The everyday blog of Richard Bartle.
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9:14am on Tuesday, 18th April, 2006:
I'm plant-illiterate. When it comes to the garden, I cut the grass and my wife does all the plants. She knows all their common names and all their latin names and what kind of soil they grow in and what conditions of light and shade they need — everything. I know only the commonest of common names (daffodil, rose, tulip, bluebell, magnolia etc.) and no Latin ones.
Yesterday, we went plant shopping, which is to say I drove us there then had to spend an hour and a half pushing around the trolley while my wife muttered foreign words and pointed enthusiastically or disapprovingly at identical-seeming twigs or sprawls of disorderly foliage. Yes, I too can be a pack mule...
Garden centres are generally organised by putting their plants together in groups (shrubs, trees, climbers, bedding, alpine and so on), then alphabetically by common or Latin name, depending on pure whim. This is good for people who are educated in the ways of gardening, but no good to the proudly ignorant such as I. I just want things that will look or smell good, hopefully while provide some competition (or at least cover) for the weeds.
If I ran a garden centre, I wouldn't bother with all this need-to-know-its-name stuff. I'd organise it purely pragmatically. Plants would still be grouped by their basic type, because even the gardening-unaware can distinguish a tree from a climber. However, within the groups I'd arrange them in order of "plant this now if you want it to perform in <month>". Plants which don't produce flowers but just have unusual leaves would be absent, because they're only of interest to people who see gardening as an art form. Also, I wouldn't label the plants with "prefers moist, slightly acidic soil in light shade", because I've no idea what the soil is like in my garden. Besides, "light shade" is an oxymoron. Instead, I'd have the labels say things like "grows where nettles grow" or "grows where dandelions grow", which are far simpler and get straight to the point.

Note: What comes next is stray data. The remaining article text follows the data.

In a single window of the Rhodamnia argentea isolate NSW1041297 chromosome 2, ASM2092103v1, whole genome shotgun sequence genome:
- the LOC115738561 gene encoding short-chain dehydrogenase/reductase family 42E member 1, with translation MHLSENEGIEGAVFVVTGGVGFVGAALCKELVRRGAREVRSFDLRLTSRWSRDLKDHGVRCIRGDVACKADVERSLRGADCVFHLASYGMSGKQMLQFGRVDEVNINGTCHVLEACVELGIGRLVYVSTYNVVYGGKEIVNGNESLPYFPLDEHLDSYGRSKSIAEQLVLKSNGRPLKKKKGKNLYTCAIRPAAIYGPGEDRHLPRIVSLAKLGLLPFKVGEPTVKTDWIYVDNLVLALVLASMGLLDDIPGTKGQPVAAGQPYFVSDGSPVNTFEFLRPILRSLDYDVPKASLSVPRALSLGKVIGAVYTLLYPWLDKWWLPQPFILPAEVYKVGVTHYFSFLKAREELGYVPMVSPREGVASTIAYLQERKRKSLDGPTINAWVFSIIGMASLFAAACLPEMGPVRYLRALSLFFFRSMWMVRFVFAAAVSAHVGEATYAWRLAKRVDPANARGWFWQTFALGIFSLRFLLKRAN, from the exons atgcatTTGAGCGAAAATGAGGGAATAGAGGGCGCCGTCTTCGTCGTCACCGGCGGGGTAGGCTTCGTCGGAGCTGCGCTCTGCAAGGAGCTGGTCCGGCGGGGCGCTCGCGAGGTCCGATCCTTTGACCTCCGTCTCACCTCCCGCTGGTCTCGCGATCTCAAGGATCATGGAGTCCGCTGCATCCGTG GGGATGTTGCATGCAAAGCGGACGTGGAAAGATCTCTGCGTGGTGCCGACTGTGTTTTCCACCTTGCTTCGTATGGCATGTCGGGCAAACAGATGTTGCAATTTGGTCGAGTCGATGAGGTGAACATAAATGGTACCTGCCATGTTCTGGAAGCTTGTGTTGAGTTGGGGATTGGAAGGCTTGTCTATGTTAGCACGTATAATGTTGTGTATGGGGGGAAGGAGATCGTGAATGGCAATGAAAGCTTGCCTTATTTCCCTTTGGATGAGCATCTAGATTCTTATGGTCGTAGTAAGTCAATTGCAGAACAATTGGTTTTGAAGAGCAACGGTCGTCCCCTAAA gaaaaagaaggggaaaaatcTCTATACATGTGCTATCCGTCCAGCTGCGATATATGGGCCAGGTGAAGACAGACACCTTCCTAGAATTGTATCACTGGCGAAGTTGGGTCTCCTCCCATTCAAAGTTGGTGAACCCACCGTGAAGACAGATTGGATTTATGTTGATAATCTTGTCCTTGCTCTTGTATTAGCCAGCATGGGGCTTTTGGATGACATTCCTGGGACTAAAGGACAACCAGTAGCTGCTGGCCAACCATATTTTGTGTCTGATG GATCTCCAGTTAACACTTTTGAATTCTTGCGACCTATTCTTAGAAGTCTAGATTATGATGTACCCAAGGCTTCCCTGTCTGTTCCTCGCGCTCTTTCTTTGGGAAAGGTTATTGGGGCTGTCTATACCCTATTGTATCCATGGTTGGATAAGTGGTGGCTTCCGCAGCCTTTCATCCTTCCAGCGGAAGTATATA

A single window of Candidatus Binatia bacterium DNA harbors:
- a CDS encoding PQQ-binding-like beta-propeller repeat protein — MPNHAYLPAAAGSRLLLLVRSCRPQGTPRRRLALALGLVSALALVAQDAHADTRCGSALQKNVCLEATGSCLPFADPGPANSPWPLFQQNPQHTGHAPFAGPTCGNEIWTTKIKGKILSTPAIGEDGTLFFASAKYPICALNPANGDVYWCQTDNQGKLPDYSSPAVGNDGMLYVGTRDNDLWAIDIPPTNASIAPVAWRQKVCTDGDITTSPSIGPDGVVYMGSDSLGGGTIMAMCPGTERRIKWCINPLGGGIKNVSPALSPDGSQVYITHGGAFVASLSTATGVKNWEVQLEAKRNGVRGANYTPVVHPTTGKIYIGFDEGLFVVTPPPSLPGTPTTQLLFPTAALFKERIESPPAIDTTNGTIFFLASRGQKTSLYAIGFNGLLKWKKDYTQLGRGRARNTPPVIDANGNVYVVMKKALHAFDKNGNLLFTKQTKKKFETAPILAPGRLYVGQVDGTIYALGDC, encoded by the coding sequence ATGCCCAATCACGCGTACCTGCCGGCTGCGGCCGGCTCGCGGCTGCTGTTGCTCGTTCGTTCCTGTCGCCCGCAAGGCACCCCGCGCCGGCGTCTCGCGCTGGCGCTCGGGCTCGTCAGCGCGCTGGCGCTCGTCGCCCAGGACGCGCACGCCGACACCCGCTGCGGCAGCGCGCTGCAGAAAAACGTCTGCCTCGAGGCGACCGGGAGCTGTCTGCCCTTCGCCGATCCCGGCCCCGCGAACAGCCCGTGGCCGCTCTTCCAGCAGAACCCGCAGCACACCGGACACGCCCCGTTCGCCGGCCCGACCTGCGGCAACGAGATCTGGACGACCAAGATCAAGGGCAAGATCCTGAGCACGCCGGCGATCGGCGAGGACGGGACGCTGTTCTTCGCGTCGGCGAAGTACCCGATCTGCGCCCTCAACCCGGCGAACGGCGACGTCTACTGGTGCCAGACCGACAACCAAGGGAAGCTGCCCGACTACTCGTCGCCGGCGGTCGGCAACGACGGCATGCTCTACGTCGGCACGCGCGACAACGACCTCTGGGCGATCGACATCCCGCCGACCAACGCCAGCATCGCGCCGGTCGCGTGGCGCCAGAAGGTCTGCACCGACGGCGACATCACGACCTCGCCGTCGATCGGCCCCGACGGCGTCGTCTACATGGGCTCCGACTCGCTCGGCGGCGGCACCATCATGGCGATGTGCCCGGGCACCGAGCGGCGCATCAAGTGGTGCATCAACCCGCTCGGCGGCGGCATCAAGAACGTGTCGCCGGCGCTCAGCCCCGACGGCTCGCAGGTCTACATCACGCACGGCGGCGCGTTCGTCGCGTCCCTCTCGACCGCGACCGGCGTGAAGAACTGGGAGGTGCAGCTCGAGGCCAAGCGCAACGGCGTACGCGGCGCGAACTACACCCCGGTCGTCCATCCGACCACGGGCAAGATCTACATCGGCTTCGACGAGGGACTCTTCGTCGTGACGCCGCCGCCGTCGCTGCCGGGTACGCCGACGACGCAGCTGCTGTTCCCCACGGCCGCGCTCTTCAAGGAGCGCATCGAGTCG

I'd also provide golf carts with trailers for getting around. 90 minutes traipsing past 250 different kinds of roses while dragging a 70kg wannabe-wheelbarrow laden with foxgloves is not, I have found, one of life's great pleasures. No wonder I have a bad shoulder, it's all the slumping I have to do.
Referenced by Gardening for the Non-Gardener.
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Copyright © 2006 Richard Bartle (firstname.lastname@example.org).